InfoSec is Ritualistic, Not Innovative … It’s a SIN!

The 6th Annual IT Security Entrepreneurs’ Forum (ITSEF 2012) took place at Stanford University on March 21, 2012. It was produced by the Security Innovation Network, which is careful to call itself SINET rather than SIN. You can see the conference agenda  While I did not attend the forum, I suspect that it was an interesting get-together judging from the topics and the credentials of presenters.

The “big thing” in cyber security today is innovation—game changing, clean-slate innovation— which, to my mind, is a clear admission that current approaches aren’t hacking it (pun intended). My March 26, 2012 BlogInfoSec column, “Infosec Defenders are ‘Losers’ per RSA,” focused on the reported comments of big-name presenters and attendees at the 2012 RSA Conference. To a person, they admitted that the attackers have the upper hand and we don’t have the tools or other mechanisms to take back the initiative.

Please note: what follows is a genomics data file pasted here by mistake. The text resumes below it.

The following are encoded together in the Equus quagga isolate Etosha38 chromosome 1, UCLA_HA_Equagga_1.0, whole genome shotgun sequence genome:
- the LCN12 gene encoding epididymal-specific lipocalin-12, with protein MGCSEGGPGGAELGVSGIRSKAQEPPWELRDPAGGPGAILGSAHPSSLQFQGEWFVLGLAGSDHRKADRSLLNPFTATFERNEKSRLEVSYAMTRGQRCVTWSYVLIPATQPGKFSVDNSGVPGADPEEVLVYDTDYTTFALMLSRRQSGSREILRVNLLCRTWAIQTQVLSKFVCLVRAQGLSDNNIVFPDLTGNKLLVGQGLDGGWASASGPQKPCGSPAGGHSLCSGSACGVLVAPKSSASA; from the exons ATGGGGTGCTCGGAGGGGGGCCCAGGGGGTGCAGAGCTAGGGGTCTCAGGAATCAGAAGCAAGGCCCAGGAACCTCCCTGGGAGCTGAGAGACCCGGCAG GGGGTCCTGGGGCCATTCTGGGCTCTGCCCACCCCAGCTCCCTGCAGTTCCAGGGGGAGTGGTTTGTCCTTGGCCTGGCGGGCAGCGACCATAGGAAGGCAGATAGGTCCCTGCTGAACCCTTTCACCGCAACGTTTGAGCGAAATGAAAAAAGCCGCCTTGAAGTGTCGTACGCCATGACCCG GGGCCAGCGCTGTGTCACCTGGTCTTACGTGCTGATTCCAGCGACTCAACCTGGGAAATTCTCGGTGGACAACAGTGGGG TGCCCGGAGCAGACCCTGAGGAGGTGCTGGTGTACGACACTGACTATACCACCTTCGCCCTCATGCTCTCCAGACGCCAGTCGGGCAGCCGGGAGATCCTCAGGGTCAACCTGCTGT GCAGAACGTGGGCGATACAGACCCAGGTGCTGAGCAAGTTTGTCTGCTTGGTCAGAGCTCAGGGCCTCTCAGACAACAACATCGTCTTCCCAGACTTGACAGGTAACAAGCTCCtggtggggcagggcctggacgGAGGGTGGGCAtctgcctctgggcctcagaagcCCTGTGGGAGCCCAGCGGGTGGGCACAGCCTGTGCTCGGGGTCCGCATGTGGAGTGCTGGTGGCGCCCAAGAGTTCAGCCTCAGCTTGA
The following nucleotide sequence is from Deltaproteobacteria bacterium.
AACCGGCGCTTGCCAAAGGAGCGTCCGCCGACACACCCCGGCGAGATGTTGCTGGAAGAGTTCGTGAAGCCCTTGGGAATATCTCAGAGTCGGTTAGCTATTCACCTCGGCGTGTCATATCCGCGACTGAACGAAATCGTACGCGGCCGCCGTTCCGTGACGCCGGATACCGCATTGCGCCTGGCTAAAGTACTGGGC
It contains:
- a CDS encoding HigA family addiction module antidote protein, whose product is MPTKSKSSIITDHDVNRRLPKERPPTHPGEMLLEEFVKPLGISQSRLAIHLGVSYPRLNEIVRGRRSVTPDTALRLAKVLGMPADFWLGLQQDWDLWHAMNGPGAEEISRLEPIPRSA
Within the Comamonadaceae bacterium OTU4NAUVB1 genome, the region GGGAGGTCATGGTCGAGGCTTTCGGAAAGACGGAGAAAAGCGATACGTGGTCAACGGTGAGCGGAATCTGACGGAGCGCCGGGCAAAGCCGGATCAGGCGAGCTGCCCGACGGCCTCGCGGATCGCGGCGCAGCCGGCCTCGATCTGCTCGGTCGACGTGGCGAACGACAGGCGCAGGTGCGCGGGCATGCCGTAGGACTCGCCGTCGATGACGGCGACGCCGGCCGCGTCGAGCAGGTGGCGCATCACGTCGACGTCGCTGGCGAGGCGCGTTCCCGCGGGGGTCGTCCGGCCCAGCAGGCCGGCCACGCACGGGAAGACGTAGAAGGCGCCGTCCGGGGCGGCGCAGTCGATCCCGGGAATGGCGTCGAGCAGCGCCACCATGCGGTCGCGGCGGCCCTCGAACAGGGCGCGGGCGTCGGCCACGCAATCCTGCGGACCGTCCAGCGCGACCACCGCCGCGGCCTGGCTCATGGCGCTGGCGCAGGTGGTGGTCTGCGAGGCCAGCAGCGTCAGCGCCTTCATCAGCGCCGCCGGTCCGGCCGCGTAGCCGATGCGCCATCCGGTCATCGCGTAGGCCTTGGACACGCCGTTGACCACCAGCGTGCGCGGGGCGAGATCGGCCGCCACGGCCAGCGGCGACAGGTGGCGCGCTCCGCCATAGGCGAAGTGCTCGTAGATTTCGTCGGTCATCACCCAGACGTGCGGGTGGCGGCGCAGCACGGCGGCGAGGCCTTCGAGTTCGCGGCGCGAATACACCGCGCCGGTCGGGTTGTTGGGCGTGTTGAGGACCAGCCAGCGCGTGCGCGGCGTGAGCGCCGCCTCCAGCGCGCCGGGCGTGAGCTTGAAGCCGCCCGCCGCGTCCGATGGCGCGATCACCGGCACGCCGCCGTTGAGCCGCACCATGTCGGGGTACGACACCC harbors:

This view was further exemplified in an article in The Wall Street Journal of March 28, 2012 by Devlin Barrett with the title “U.S. Outgunned in Hacker War.” The article is mostly about Shawn Henry, executive assistant director of the FBI, who is leaving the agency for the private sector after more than 20 years of service. He is quoted as saying “You never get ahead, never become secure, never have a reasonable expectation of privacy or security.” If this gloom and doom attitude, accompanied by the even gloomier view of CSIS senior fellow James Lewis, is intended to invoke action to remedy the situation, then I have to say that it doesn’t appear to be working. Some other comments later in the article seem to be somewhat more productive.

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